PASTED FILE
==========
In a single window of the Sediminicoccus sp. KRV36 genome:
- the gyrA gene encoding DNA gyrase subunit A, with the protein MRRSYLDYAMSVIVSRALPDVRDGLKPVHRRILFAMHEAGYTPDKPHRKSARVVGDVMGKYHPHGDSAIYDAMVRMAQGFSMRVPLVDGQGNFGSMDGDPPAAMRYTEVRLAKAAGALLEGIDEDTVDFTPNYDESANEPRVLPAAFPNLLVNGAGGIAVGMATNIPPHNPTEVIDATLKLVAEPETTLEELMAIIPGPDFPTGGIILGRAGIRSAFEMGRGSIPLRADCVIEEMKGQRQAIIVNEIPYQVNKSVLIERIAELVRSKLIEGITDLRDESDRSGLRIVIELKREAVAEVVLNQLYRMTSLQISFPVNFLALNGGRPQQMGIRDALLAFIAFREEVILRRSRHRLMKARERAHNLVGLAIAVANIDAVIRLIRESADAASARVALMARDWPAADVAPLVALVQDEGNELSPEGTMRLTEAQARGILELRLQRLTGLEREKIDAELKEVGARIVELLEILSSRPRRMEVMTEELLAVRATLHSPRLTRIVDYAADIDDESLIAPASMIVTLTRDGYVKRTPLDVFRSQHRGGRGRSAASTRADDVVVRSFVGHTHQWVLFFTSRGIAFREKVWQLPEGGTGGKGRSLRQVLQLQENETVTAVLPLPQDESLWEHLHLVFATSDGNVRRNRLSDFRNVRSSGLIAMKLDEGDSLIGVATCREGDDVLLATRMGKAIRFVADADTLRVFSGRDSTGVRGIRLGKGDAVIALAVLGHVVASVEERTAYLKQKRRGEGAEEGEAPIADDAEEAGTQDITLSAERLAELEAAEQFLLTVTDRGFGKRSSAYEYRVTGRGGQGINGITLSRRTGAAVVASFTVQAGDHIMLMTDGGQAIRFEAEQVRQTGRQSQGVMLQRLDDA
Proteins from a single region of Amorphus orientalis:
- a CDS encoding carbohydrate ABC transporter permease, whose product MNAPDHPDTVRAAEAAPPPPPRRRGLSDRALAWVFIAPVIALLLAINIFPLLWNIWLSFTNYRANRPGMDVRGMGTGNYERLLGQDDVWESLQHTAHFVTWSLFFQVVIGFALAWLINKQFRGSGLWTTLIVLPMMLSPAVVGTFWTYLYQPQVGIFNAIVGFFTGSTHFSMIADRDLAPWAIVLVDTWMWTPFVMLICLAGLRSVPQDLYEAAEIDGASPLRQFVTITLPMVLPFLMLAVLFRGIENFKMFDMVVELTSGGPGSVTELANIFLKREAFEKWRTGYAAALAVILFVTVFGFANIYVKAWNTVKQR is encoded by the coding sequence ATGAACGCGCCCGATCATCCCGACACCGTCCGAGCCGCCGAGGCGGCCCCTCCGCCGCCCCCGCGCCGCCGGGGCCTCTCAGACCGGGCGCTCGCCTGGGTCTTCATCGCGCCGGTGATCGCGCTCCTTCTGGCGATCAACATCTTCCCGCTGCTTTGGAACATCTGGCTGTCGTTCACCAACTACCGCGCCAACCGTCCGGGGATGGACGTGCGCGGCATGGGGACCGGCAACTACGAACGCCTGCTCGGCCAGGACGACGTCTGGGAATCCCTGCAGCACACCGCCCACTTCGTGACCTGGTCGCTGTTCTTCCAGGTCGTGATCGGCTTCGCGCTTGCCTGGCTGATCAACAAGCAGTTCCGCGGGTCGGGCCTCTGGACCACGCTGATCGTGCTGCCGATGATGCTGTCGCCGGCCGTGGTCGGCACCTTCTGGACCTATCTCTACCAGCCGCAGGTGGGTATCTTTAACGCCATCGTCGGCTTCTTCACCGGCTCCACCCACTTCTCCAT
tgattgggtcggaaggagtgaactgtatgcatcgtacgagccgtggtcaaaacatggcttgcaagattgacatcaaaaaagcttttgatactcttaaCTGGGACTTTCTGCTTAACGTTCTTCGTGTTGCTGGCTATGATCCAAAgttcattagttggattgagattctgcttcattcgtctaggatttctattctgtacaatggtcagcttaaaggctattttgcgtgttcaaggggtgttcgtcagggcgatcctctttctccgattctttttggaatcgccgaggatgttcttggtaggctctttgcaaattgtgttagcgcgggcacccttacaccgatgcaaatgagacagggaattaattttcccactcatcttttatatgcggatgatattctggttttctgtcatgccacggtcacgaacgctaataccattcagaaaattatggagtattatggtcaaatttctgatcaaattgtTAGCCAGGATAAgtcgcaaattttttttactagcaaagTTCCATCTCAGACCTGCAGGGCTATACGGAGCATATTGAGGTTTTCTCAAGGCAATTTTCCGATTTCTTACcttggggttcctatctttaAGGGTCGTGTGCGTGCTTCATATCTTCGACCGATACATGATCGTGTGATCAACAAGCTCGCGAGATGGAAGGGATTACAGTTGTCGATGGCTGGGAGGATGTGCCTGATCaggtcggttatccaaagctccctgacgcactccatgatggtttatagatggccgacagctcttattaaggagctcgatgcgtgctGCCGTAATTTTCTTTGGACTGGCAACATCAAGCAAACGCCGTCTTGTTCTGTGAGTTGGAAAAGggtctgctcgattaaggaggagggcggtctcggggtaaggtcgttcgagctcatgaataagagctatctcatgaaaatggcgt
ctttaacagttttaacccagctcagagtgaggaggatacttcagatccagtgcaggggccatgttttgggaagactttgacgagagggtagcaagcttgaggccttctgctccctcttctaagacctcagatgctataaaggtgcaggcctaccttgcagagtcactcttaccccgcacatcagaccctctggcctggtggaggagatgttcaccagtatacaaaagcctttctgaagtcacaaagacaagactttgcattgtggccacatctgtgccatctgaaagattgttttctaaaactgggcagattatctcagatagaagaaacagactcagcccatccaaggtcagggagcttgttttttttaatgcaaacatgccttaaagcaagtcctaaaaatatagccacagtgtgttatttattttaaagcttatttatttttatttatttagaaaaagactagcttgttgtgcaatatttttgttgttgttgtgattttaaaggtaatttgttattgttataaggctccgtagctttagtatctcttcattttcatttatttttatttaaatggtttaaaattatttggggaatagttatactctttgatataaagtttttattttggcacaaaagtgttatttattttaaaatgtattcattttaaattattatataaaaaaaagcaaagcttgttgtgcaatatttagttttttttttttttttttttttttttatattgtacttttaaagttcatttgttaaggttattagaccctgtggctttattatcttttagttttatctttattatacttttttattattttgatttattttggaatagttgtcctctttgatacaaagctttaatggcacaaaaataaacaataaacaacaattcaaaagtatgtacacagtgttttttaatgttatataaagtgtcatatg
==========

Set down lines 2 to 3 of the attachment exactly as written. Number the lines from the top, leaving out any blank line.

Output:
- the gyrA gene encoding DNA gyrase subunit A, with the protein MRRSYLDYAMSVIVSRALPDVRDGLKPVHRRILFAMHEAGYTPDKPHRKSARVVGDVMGKYHPHGDSAIYDAMVRMAQGFSMRVPLVDGQGNFGSMDGDPPAAMRYTEVRLAKAAGALLEGIDEDTVDFTPNYDESANEPRVLPAAFPNLLVNGAGGIAVGMATNIPPHNPTEVIDATLKLVAEPETTLEELMAIIPGPDFPTGGIILGRAGIRSAFEMGRGSIPLRADCVIEEMKGQRQAIIVNEIPYQVNKSVLIERIAELVRSKLIEGITDLRDESDRSGLRIVIELKREAVAEVVLNQLYRMTSLQISFPVNFLALNGGRPQQMGIRDALLAFIAFREEVILRRSRHRLMKARERAHNLVGLAIAVANIDAVIRLIRESADAASARVALMARDWPAADVAPLVALVQDEGNELSPEGTMRLTEAQARGILELRLQRLTGLEREKIDAELKEVGARIVELLEILSSRPRRMEVMTEELLAVRATLHSPRLTRIVDYAADIDDESLIAPASMIVTLTRDGYVKRTPLDVFRSQHRGGRGRSAASTRADDVVVRSFVGHTHQWVLFFTSRGIAFREKVWQLPEGGTGGKGRSLRQVLQLQENETVTAVLPLPQDESLWEHLHLVFATSDGNVRRNRLSDFRNVRSSGLIAMKLDEGDSLIGVATCREGDDVLLATRMGKAIRFVADADTLRVFSGRDSTGVRGIRLGKGDAVIALAVLGHVVASVEERTAYLKQKRRGEGAEEGEAPIADDAEEAGTQDITLSAERLAELEAAEQFLLTVTDRGFGKRSSAYEYRVTGRGGQGINGITLSRRTGAAVVASFTVQAGDHIMLMTDGGQAIRFEAEQVRQTGRQSQGVMLQRLDDA
Proteins from a single region of Amorphus orientalis: